A good solid Tenth Doctor and Martha story, of the sort that would have worked great on TV. The Zygons are particularly creative in their shapeshifting in this story, setting up some genuine mystery as to who can be trusted.
Darkwing Duck/DuckTales: Dangerous Currency, by Warren Spector, Ian Brill, and James Silvani, 4/5 (B+)
An entertaining finale for the Darkwing Duck and DuckTales comics, this teams together the casts of both cartoons against an appropriately major threat - the alliance of their biggest foes! There's cool stuff for fans in here, including some neat DuckTales cameos ("Agent 44" especially) and some interesting upgrades for the Darkwing villains. However, the story suffers a bit from packing so much in compared to previous volumes, and the last section wraps things up too quickly and neatly... but there's enough done well that it can be forgiven.
Doctor Who: The Cruel Sea, by various, 4/5 (B+)
A good set of comic stories from the all-too-brief era of the Ninth Doctor. The most memorable story is the one the collection gets its title from, which is one of the creepiest Doctor Who stories ever, and probably worth the price of admission alone (although I should warn that the ending doesn't make much sense). Most of these had actually been collected before in a Doctor Who Magazine special, but this book edition also includes some material from the Doctor Who Annual 2006, including " What I Did on My Christmas Holidays by Sally Sparrow", Steven Moffat's prototype for "Blink". Of all the Doctor Who Magazine comic collections, this is definitely one of the best. (B+)
Doctor Who: Short Trips - Companions, edited by Jacqueline Rayner, 4/5 (B)
An adequate collection of short stories, based around various companions of the first eight Doctors. Not bad overall, but not great either.
Comments on the specific stories:
The Tip of the Mind (Zoe): Pretty good, if sad, and with a few hiccups at the end.
The Splintered Gate (Ian): It's OK. Kind of unambitious, though.
The Man from DOCTO(R) (Harry Sullivan): Silly fun, with Harry playing superspy.
Apocrypha Bipedium (Vicki, Charley): I wanted to like this, but the stuff they did with eight-year-old Shakespeare bothered me. (If that makes me a grump, so be it.)
A Boy's Tale (Adric): Pretty good, some nice backstory on Adric and his homeworld.
Kept Safe and Sound (K9): Good if melancholy, although it probably could have worked fairly well as a non-Who story.
The Lying Old Witch in the Wardrobe (Romana): A weird exercise in unnecessary continuity.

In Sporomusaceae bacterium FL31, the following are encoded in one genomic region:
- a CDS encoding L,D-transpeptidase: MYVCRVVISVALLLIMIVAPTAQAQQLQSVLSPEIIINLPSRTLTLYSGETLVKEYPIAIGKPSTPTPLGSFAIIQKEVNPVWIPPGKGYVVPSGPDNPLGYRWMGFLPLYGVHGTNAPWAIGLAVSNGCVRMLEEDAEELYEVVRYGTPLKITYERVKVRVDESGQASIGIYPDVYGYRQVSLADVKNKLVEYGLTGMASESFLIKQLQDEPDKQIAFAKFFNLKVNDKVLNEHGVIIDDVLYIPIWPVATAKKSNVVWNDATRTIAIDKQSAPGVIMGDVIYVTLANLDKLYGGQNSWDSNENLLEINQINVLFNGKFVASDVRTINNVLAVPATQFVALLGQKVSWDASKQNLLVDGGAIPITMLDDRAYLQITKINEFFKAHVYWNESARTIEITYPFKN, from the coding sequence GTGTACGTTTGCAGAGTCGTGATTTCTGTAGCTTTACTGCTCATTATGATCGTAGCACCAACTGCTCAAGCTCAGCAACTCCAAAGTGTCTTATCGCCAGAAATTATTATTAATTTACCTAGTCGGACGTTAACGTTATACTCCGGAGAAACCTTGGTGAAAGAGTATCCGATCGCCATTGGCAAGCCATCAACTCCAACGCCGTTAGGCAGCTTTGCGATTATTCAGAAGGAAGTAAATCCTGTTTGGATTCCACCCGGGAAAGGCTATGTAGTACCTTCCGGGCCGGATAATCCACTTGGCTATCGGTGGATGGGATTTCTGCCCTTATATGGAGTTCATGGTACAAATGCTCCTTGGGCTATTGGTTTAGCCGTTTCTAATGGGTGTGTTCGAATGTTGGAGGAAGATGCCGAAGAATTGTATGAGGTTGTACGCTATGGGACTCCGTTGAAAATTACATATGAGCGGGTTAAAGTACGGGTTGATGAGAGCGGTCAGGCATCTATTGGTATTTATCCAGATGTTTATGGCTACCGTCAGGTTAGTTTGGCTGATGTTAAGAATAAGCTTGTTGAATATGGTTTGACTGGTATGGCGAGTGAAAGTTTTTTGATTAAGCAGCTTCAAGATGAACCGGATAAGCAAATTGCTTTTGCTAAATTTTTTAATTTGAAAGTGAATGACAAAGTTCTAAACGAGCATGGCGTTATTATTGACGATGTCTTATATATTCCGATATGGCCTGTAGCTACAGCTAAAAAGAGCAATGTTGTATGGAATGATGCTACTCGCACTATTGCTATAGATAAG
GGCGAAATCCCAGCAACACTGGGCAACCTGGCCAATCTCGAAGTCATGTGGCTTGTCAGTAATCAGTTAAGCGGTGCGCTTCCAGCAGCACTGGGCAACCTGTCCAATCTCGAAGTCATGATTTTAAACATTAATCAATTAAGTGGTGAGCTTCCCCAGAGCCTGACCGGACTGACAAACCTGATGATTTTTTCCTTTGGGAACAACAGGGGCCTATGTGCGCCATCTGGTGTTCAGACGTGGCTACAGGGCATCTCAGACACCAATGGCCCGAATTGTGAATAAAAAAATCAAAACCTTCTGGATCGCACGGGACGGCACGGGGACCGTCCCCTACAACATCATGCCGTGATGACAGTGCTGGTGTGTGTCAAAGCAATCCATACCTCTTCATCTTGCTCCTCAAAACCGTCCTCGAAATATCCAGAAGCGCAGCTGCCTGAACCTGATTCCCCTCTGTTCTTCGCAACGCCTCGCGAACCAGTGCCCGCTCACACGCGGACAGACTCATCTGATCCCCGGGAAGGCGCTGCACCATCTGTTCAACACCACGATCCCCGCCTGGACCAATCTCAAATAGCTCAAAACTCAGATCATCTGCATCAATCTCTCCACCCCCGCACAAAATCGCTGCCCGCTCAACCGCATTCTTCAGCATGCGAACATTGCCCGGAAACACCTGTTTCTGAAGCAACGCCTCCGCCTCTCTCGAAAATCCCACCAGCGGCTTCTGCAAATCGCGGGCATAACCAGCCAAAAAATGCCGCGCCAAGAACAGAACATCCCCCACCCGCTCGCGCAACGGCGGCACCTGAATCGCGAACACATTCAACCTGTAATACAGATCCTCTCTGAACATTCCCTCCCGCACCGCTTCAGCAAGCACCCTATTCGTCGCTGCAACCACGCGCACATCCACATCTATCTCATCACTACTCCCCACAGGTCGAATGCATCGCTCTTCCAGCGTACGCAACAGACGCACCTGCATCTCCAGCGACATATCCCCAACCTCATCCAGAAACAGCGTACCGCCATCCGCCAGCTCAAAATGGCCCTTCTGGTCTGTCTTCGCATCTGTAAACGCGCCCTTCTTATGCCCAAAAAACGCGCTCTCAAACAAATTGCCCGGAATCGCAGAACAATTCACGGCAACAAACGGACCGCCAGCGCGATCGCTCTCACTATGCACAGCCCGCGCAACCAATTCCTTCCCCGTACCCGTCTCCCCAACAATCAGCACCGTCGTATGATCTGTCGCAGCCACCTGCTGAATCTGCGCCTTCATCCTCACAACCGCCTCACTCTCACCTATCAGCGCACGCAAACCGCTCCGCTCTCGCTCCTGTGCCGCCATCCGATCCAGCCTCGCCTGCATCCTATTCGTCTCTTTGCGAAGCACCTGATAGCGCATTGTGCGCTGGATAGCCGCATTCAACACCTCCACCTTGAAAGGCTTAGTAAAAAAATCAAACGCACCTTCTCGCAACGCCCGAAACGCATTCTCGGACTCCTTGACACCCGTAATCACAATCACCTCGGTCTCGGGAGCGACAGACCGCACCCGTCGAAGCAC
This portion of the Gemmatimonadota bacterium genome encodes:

Hearts of Stone (Adric, again!): Good, a rare sympathetic view of the character.
Distance (Barbara): OK, don't think her post-Doctor life really needed to be such a downer, though.
Qualia (Tegan etc.): An odd one, though it has some moments.
Curriculum Vitae (Polly): It's well-done, but again, not big on "and they lived unhappily ever after" stories for companions.
Notre Dame Du Temps (Anji): It's OK. Some interesting ideas, but also some that don't quite work for me.
The Little Drummer Boy (Sara Kingdom): Good, but sad.
Hidden Talent (Jo): A perfectly fine Third Doctor-era story, but a bit basic.
The Canvey Angels (Peri): Meh. (Peri is being a bit too nice to some of these people.)
Balloon Debate (multiple): Fun to see a bunch of the companions all interacting, although the author's biases were showing (especially with Mel).
A Long Night (Barbara): Short but very effective.
Sluggy Freelance: The Holiday Wars, by Pete Abrams, 4/5 (B)
A solid collection of strips from 2003 to 2004. The best is the title storyline, which epitomizes the best of Sluggy by giving such a silly concept an epic feel. (Though I feel like they could have stretched it out a little longer.) The short story at the end with Basphomy is good too.
Ghostbusters: Get Real, by Erik Burnham, 4/5 (B+)
A fun meetup between IDW's Ghostbusters and the 1980s Real Ghostbusters, with neat cameos from a number of other Ghostbusters! It was also an interesting choice to set the story during an actual episode of the 1980s series, even using the main villain from that episode. The best part, of course, is the banter between the two incarnations of the team, which did a good job showing the subtle differences between them.
Oh, and I don't normally comment about art, but I have to give the artist a lot of praise for his authentic reproduction of the art style of the cartoon. Even the original character designs fit right in. (He did miss a bit on the main villain, but the overall style is still intact, so it's OK.)